Flashback Friday: “Lee Hazlewood: Singles, Nudes, & Backsides”
There are probably quite a few interesting record promotions going on this Saturday for the yearly madness that is Record Store Day. However for me there is only one truly worth seeking out: Light in the Attic’s issuing of Lee Hazlewood compilation Singles, Nudes & Backsides, which collects some of the best of Hazlewood’s solo work and duets from his time at the LHI Record label (which he founded: LHI = Lee Hazlewood Industries).
If you aren’t familiar with Hazlewood’s work explicitly you have probably at least heard Nancy Sinatra’s solo version of “These Boots Were Made For Walkin’” which he wrote. In addition to that timeless addition to pop music’s canon, Hazlewood wrote a large volume of country and folk-tinged tunes throughout the sixties and seventies that were extremely popular at the time. And like many of that era’s pop stars, Hazlewood was actually incredibly talented – he took an experimental approach to mixing genres and his influence today is widely heard if not recognized.
For Hazlewood fans, the immediate draw for Singles, Nudes & Backsides is the fact that it features a large number of tunes from the somewhat rare 1970 album Cowboy in Sweden (which featured vocal accompaniment from Nina Lizell and Suzi Jane Hokom) notably standout “Leather & Lace.” Singles also features two other Suzi Jane Hokum duet singles, “Califia (Stone Rider)” and “Nobody Like You.” Additionally the record packs a healthy contingent of Hazlewood’s work with Swedish actress Ann Marget, including singles “Chico” and “Sleep in the Grass” as well as Cowboy and the Lady’s “Victims of the Night.” In fact “Sleep in the Grass” is worth hearing simply for Margret’s hippie dippy line, “Sadness. It sure is a bummer,” which cracks me up every time I hear it.
But while Hazlewood’s work may occasionally recall some of the lighter, lampoon-able aspects of the sixties and early seventies, there is definitely a serious side as well. In fact while Hazlewood often dueted with pop-oriented female vocalists (most famously Nancy Sinatra) his own parts often evoke the other end of the spectrum: melancholy and longing. Whether he’s deriding “the man” or bemoaning lost loves, Hazlewood’s rich baritone and “straight man” attitude make for the ideal balancing act with his chipper leading ladies.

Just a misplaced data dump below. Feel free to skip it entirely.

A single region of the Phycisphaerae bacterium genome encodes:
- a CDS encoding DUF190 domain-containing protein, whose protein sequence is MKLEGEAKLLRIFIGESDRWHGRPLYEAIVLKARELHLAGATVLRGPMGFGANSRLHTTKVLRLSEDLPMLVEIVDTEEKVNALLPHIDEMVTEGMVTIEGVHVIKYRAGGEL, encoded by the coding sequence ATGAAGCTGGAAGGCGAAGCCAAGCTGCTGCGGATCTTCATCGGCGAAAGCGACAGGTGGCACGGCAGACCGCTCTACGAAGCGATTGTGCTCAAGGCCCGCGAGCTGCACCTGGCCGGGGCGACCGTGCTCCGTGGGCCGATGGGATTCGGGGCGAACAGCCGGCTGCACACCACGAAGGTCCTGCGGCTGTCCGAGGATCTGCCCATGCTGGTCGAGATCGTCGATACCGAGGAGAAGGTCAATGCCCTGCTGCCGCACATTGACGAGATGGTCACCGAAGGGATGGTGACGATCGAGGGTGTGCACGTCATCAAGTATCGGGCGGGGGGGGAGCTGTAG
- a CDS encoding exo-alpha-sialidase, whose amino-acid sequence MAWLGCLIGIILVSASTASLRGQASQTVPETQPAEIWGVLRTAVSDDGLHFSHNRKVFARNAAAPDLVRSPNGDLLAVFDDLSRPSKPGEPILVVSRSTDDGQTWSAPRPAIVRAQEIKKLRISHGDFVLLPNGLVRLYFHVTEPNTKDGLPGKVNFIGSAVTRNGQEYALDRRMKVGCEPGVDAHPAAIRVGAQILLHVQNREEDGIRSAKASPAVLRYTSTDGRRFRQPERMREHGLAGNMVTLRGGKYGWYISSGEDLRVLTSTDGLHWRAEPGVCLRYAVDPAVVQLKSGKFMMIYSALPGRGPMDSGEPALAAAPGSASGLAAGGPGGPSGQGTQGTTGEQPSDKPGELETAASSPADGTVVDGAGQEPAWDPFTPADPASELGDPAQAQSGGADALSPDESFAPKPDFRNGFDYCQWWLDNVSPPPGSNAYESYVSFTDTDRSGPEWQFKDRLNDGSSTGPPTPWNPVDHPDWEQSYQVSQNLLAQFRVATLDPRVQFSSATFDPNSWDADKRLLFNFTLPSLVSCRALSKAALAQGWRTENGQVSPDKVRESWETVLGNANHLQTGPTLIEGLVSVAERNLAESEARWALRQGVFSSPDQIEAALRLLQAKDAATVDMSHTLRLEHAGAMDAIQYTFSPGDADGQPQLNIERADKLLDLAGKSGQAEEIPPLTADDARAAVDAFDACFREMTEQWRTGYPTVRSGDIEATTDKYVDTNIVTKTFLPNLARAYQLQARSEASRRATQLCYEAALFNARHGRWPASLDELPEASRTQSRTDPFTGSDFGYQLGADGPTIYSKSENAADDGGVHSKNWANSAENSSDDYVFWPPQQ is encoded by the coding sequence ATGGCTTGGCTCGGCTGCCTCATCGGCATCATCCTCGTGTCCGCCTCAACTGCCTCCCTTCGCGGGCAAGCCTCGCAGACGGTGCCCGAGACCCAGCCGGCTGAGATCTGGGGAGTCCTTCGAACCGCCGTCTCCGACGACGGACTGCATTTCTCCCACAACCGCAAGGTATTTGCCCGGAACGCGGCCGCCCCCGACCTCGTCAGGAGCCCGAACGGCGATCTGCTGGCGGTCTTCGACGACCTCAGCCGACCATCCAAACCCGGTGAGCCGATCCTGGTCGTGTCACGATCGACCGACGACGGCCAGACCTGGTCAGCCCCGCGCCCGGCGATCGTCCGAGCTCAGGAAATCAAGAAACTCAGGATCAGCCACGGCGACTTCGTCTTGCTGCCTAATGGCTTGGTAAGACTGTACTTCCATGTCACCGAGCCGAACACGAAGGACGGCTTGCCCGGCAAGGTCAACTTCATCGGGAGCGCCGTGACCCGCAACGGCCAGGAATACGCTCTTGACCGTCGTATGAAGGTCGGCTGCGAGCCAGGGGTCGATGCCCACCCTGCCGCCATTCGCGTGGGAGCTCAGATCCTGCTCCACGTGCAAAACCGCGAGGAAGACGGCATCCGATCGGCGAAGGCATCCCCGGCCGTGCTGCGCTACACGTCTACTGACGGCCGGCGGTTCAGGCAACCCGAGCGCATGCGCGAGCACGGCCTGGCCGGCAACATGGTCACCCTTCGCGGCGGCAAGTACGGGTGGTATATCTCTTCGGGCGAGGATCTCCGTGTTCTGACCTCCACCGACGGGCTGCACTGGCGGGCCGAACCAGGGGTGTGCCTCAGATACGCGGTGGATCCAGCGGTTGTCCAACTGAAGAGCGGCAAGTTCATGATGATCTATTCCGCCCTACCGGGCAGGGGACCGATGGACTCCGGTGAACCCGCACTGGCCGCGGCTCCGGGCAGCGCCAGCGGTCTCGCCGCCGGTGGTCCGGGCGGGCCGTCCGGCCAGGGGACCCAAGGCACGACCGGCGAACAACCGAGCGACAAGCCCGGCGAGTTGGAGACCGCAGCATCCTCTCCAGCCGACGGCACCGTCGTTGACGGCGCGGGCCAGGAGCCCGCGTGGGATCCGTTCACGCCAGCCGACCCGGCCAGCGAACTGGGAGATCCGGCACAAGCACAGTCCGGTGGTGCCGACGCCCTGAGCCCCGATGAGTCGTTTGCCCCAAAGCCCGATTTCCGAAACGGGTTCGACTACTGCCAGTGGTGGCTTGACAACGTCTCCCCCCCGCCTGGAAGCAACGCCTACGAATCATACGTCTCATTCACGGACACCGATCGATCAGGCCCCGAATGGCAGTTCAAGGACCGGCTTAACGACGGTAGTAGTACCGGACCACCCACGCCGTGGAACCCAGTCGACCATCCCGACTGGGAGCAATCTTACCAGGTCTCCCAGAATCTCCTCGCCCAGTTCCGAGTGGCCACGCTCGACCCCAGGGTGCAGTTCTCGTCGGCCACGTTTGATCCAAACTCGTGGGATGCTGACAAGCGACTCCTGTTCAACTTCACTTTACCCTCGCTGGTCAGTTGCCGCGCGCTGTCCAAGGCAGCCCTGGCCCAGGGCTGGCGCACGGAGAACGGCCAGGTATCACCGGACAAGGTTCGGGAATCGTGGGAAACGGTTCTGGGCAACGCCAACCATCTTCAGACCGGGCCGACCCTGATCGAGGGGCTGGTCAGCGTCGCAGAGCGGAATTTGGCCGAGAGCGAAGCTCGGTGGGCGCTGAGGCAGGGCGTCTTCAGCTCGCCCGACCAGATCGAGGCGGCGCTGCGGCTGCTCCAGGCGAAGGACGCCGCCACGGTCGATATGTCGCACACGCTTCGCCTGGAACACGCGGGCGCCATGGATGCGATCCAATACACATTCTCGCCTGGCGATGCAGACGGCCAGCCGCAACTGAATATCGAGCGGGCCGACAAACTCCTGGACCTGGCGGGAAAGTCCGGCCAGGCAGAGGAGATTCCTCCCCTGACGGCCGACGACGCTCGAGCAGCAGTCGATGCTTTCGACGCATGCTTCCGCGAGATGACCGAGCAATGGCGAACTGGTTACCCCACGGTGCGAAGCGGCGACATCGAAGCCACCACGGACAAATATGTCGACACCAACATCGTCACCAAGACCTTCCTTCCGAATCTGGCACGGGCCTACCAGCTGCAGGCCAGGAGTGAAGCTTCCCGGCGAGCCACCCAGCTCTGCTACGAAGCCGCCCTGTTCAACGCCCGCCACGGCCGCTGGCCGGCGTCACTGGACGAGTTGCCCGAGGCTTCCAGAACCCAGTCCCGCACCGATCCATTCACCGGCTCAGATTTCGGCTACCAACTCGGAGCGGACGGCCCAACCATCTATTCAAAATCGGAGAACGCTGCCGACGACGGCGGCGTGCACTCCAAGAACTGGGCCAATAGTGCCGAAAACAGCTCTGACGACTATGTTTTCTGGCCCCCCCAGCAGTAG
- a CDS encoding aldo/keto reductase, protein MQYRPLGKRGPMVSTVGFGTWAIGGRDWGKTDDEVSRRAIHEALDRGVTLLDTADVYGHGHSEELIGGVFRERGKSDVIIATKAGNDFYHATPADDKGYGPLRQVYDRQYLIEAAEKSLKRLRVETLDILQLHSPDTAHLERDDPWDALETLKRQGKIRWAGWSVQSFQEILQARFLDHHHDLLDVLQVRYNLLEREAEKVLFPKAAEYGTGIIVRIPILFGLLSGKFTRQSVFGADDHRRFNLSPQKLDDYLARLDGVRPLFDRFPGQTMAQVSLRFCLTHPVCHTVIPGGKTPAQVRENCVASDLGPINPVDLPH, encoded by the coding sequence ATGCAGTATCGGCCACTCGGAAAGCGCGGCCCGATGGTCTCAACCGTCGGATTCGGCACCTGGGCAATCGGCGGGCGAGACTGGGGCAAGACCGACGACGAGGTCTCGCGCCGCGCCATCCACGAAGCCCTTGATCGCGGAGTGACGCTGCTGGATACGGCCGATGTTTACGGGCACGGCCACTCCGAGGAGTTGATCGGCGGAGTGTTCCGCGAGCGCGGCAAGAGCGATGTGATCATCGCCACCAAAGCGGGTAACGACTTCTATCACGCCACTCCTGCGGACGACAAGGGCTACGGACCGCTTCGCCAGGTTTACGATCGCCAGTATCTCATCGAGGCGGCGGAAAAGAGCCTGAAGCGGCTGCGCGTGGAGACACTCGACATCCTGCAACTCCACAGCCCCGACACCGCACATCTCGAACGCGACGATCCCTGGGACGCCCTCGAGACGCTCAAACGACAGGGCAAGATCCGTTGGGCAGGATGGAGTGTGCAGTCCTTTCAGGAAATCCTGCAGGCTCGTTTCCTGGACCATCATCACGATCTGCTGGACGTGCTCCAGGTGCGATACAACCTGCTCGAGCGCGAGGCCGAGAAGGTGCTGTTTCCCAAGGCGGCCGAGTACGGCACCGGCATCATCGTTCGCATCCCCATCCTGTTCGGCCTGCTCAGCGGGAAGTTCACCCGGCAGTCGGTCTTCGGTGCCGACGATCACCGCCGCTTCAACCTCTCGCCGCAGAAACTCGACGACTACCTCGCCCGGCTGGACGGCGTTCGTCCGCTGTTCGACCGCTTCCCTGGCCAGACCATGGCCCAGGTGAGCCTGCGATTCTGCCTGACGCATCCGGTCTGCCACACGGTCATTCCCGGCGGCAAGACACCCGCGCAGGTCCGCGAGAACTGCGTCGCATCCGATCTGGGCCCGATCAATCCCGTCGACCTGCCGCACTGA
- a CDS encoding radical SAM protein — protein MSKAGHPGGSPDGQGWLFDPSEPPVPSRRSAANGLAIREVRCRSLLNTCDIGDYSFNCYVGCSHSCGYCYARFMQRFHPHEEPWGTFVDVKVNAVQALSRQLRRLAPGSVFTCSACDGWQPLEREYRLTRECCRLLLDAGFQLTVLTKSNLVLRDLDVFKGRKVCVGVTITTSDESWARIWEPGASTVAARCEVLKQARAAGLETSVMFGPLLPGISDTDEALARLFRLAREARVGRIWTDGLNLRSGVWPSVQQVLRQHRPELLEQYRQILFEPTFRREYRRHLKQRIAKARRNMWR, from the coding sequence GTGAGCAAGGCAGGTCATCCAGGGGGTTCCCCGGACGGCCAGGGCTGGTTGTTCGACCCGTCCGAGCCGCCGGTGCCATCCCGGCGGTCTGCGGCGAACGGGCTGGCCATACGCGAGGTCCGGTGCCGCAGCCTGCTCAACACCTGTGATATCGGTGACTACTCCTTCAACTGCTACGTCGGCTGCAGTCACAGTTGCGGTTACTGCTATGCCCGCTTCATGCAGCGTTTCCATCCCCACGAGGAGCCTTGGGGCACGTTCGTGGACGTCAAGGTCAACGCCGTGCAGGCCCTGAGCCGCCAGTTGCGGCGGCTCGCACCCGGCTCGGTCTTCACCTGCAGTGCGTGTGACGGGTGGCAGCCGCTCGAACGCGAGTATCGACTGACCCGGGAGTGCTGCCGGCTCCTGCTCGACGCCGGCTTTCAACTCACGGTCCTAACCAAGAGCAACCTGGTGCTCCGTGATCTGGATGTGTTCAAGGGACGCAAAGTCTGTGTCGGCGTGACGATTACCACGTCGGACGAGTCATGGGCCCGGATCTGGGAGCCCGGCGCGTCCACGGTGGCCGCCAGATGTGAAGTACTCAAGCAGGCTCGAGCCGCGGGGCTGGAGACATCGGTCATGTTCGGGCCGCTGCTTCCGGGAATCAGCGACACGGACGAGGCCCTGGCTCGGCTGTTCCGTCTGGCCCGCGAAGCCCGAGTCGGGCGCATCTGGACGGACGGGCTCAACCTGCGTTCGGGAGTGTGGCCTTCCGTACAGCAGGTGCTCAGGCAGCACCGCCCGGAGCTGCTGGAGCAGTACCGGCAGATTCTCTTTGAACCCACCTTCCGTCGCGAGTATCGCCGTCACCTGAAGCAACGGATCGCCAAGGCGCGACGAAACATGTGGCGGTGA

So it stands to reason that when Hazlewood performs solo, the lighter side of the mood disappears. The singer’s solo tunes are often darker and more brooding – occasionally to the point of bitterness. Failed relationships are often the subject matter and from the weariness that his tone evokes you would think Hazlewood had a thousand of them. Of this category Singles most notably includes “I Just Learned to Run” a bittersweet ode to a careless mate which has never before been released in any format. Also notably included are Requiem For an Almost Lady’s “If It’s a Monday Morning” and “Won’t You Tell Me Your Dreams,” the latter of which is undoubtedly one of Hazlewood’s best.
While most of the tunes on Singles, Nudes & Backsides have already been available in one format or another for years, the compilation is still a fantastic way to get the best of them in a single place. It should also be noted that Hazlewood’s imprint, LHI, is also legendary in and of itself, since the artist used it to record and produce a wide array of unique and talented artists of the day, including The International Submarine Band where Gram Parsons first started experimenting with mixing rock and country. If nothing more, Singles, Nudes & Backsides is an artifact of a pivotal time for popular music’s development – a document that demonstrates the link between sixties pop, traditional country, and the ubiquitous alt country you hear today.
— Jon Behm
Singles, Nudes & Backsides will be available tomorrow (4/21) via Light in the Attic Records. A random selection of fifty lucky orderers will also receive an LHI patch.